Day 36 of the "What are you reading, and why?" project.
Candace is reading a book about corn.
And I think I know why. There is a permanent Agriculture exhibit at the museum where she works, and a new exhibit on food & music in the planning, and the Farmers Market will be coming in the summer, and, eventually, lots of corn. And local poets will read poems about corn and farming and food and folk music at the museum sometime this summer. I will announce it here, no doubt. And I have corn earrings.
Late in the summer we have the annual Corn Festival, which used to be in one of our twin cities and is now in the other. A corny transition....
...to a Tale for Two Cities, a local event like The Big Read in towns and cities all over the USA, in which people in our particular twin cities read the same book, and the two public libraries offer multiple copies of it and a series of book-related events.
This year's mutual read in our two cities is: Outcasts United: An American Town, a Refugee Team, and One Woman's Quest to Make a Difference by Warren St. John. We will meet the author, hear experts speak on a variety of topics, meet some Lost Boys of Sudan, and see the movies Bend It Like Beckham, The Cup, God Grew Tired of Us, Kicking It, and War Dance.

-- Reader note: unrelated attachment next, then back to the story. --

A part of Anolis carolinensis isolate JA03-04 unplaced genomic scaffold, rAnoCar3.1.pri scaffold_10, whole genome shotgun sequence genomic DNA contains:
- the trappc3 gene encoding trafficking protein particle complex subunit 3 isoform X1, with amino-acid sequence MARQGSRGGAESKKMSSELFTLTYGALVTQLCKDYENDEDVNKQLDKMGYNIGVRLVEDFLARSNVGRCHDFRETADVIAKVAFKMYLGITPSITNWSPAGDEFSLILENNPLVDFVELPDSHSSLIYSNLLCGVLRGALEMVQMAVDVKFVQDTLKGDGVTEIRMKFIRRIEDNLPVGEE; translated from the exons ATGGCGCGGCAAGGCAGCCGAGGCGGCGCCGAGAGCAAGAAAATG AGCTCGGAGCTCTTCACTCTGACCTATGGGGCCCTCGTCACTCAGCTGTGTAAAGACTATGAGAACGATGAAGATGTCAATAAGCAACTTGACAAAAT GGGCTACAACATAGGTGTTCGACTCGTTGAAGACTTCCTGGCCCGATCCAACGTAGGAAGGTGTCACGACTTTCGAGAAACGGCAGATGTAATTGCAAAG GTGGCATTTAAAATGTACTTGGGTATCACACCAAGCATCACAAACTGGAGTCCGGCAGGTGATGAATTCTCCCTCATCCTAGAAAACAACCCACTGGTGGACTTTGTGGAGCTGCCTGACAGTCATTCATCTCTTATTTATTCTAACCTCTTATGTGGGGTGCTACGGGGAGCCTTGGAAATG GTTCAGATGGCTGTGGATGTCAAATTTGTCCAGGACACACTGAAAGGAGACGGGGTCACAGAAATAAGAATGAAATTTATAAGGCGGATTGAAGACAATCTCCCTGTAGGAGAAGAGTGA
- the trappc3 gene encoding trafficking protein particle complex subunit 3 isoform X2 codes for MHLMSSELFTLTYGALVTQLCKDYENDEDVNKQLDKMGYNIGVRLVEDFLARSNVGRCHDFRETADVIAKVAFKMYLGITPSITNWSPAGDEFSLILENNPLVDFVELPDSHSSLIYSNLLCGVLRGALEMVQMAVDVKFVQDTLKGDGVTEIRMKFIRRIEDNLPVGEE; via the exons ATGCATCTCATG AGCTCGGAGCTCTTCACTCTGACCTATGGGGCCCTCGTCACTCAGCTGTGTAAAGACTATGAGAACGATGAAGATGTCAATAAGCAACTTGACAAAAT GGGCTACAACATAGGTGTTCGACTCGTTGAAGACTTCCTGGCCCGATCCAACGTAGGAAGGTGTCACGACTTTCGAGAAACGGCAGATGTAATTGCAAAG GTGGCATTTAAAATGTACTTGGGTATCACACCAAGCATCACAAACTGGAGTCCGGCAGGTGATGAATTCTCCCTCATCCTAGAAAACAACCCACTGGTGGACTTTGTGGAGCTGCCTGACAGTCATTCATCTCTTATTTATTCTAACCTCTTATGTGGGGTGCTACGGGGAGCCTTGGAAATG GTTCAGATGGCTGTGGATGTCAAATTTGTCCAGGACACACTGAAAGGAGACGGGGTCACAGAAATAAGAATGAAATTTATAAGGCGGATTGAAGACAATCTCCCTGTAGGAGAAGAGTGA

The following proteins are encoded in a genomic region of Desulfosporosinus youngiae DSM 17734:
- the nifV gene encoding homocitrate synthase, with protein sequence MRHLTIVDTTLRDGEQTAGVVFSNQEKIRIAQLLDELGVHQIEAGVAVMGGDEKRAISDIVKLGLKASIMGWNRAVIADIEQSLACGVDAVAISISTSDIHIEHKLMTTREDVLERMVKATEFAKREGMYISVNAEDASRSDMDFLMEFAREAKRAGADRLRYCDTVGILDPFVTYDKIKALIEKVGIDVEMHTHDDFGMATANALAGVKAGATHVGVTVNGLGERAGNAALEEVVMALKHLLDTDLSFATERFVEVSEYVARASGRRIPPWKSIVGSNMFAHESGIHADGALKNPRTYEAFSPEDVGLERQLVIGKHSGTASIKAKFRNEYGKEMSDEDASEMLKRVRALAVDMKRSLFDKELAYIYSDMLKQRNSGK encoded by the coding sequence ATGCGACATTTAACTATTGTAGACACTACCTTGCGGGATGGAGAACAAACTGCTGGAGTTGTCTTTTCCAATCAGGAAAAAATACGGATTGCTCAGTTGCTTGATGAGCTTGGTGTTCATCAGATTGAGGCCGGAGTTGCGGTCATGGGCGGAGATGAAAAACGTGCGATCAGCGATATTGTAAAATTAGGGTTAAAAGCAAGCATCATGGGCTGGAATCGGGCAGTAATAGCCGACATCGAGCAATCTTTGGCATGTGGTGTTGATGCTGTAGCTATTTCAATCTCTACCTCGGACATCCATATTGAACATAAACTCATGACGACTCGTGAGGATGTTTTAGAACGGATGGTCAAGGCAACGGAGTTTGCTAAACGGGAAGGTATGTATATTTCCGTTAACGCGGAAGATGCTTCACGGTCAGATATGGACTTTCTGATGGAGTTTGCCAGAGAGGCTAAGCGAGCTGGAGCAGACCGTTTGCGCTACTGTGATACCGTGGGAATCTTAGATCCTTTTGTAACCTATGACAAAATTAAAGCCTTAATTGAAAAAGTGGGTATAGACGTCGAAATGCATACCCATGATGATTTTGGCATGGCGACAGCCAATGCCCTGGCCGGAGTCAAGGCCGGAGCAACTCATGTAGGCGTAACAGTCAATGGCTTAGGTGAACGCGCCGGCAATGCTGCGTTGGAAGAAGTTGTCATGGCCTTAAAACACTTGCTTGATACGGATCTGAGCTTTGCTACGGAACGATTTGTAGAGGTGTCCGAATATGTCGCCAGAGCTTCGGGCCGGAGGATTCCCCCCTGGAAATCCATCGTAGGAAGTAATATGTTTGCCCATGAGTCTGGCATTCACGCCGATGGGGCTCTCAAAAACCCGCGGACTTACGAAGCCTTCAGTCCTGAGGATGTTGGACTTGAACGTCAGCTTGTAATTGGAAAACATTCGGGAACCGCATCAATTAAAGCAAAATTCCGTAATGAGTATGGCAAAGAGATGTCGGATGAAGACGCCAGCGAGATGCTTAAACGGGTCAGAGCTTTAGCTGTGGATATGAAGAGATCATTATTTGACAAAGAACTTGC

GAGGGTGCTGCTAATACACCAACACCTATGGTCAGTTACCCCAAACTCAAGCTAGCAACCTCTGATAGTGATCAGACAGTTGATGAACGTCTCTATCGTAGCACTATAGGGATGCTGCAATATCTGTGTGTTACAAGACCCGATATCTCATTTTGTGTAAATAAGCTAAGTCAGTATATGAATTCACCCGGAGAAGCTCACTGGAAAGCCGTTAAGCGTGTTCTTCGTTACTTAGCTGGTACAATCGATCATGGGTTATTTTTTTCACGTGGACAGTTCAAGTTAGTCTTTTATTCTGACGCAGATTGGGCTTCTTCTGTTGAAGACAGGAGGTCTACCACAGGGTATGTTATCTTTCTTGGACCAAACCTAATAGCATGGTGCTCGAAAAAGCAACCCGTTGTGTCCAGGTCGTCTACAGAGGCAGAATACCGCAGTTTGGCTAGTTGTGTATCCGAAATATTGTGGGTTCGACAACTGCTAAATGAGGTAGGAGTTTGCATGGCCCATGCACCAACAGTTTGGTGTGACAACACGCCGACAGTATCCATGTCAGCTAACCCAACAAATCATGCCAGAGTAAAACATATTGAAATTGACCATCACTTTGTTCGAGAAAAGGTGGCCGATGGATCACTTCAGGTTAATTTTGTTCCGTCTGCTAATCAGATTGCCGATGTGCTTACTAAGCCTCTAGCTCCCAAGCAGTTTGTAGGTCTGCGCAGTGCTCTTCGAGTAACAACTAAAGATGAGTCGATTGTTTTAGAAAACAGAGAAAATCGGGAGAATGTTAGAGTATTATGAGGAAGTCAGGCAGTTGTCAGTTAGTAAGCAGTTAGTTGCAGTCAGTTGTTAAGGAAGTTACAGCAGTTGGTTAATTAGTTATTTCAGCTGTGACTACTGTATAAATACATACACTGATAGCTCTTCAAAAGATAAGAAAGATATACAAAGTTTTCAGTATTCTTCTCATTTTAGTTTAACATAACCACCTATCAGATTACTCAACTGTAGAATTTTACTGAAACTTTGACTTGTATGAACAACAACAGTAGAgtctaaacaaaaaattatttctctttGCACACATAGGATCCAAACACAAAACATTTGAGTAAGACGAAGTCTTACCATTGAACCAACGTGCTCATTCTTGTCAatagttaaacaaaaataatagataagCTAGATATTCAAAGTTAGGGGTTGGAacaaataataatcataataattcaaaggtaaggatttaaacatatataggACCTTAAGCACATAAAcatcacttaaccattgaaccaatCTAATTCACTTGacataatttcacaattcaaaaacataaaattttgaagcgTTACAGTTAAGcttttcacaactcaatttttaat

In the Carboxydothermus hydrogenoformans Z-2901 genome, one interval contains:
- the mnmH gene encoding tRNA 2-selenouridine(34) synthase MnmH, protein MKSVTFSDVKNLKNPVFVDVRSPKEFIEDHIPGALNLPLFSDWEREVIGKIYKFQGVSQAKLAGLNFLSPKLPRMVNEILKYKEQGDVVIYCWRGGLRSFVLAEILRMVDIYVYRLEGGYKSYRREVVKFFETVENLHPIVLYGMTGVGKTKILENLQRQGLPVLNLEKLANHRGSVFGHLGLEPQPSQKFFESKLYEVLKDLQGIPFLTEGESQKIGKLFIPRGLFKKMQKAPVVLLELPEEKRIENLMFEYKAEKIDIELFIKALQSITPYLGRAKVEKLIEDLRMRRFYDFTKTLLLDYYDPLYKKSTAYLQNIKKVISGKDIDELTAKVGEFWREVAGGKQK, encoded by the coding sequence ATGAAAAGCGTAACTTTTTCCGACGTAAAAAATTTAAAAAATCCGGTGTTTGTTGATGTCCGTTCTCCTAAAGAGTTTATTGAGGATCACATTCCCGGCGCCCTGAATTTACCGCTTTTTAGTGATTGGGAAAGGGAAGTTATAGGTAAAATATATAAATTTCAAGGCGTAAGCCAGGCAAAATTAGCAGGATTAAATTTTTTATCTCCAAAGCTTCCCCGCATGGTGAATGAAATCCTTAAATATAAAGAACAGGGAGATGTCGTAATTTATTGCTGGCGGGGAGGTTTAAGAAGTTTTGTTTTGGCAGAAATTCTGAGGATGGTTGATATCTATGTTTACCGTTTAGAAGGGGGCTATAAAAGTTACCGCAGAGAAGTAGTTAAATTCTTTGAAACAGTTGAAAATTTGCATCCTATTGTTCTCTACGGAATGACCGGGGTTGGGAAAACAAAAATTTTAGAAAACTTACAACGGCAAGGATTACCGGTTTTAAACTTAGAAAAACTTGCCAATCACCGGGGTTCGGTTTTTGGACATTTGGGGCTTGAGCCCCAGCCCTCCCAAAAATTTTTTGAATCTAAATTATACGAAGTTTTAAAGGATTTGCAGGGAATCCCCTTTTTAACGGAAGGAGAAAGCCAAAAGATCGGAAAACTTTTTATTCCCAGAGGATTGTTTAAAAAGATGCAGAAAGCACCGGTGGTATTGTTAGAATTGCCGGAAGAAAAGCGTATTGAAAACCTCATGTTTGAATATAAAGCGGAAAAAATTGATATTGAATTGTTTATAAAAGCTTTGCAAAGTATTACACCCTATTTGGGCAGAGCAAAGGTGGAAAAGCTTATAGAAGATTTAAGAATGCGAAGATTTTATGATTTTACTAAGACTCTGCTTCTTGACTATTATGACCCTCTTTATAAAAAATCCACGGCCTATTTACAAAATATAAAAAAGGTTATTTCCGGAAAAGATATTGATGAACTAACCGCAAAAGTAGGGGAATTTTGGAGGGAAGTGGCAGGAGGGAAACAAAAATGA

Yes, this is a book about soccer! And people! And the world! Ongoing wars and conflicts, the plight of refugees. And small-town America. I started loving it from the introduction, which contrasts the coaching styles of a silent coach who respects her players and lets them play and a "screamer," and I hope my husband will read it, too, as he's a coach and not a screamer.
Meanwhile, Chicago is reading Brooklyn by Colm Toibin for the One Book, One Chicago program, and this is something I'll hope to read in the future. I enjoyed his novel The Master, in the style of Henry James. (But whenever I hear "the Master," I think of The Master and Margarita by Mikhail Bulgakov, one of my favorite books ever, but one my mom could not finish....She gets impatient with fantasy, so she was probably annoyed when the Devil came to Moscow.)
So now I have mentioned more than two cities: Chicago, Moscow, and our twin cities of Bloomington-Normal (via the library & museum links).
And lest Charles Dickens feel neglected for no real reference to A Tale of Two Cities, I will link for him here to Amazon, add an image because I like the lilies of the valley on this particular cover, and remind us that this whole daily book blog thing began with everybody reading Dickens. And, hey, young man came into Babbitt's yesterday in search of Dickens and found some, leaving happy! And if you too are addicted to books, you will be happy to greet spring at the Normal Public Library book sale this weekend!